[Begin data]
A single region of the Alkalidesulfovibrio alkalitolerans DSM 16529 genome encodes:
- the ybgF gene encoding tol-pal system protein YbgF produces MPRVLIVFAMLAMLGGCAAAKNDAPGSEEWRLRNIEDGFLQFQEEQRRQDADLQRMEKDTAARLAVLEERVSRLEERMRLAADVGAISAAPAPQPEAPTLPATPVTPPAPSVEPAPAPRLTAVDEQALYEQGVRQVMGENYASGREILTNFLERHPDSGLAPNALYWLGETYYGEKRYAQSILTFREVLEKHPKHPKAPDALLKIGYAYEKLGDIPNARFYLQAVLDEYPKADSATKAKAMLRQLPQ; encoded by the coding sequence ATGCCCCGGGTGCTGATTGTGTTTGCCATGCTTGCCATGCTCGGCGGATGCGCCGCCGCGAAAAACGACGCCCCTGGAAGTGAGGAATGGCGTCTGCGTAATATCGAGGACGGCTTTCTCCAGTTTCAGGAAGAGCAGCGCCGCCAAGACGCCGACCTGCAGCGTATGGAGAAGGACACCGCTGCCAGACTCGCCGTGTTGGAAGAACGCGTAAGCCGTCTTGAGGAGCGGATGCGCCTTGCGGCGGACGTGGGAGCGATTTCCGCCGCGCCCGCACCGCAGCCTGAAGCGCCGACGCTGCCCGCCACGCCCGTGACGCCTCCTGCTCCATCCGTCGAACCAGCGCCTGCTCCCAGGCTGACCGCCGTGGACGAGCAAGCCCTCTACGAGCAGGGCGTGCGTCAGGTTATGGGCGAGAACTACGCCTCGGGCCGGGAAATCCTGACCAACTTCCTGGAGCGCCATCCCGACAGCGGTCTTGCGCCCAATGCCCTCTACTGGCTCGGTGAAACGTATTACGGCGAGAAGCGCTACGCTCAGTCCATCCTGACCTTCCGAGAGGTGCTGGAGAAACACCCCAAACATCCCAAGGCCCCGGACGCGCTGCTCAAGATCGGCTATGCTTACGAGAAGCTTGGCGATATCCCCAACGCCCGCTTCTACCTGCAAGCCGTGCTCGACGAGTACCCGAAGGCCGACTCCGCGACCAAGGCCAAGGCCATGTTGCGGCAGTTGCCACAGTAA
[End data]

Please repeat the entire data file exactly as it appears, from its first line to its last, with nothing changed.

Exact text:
A single region of the Alkalidesulfovibrio alkalitolerans DSM 16529 genome encodes:
- the ybgF gene encoding tol-pal system protein YbgF produces MPRVLIVFAMLAMLGGCAAAKNDAPGSEEWRLRNIEDGFLQFQEEQRRQDADLQRMEKDTAARLAVLEERVSRLEERMRLAADVGAISAAPAPQPEAPTLPATPVTPPAPSVEPAPAPRLTAVDEQALYEQGVRQVMGENYASGREILTNFLERHPDSGLAPNALYWLGETYYGEKRYAQSILTFREVLEKHPKHPKAPDALLKIGYAYEKLGDIPNARFYLQAVLDEYPKADSATKAKAMLRQLPQ; encoded by the coding sequence ATGCCCCGGGTGCTGATTGTGTTTGCCATGCTTGCCATGCTCGGCGGATGCGCCGCCGCGAAAAACGACGCCCCTGGAAGTGAGGAATGGCGTCTGCGTAATATCGAGGACGGCTTTCTCCAGTTTCAGGAAGAGCAGCGCCGCCAAGACGCCGACCTGCAGCGTATGGAGAAGGACACCGCTGCCAGACTCGCCGTGTTGGAAGAACGCGTAAGCCGTCTTGAGGAGCGGATGCGCCTTGCGGCGGACGTGGGAGCGATTTCCGCCGCGCCCGCACCGCAGCCTGAAGCGCCGACGCTGCCCGCCACGCCCGTGACGCCTCCTGCTCCATCCGTCGAACCAGCGCCTGCTCCCAGGCTGACCGCCGTGGACGAGCAAGCCCTCTACGAGCAGGGCGTGCGTCAGGTTATGGGCGAGAACTACGCCTCGGGCCGGGAAATCCTGACCAACTTCCTGGAGCGCCATCCCGACAGCGGTCTTGCGCCCAATGCCCTCTACTGGCTCGGTGAAACGTATTACGGCGAGAAGCGCTACGCTCAGTCCATCCTGACCTTCCGAGAGGTGCTGGAGAAACACCCCAAACATCCCAAGGCCCCGGACGCGCTGCTCAAGATCGGCTATGCTTACGAGAAGCTTGGCGATATCCCCAACGCCCGCTTCTACCTGCAAGCCGTGCTCGACGAGTACCCGAAGGCCGACTCCGCGACCAAGGCCAAGGCCATGTTGCGGCAGTTGCCACAGTAA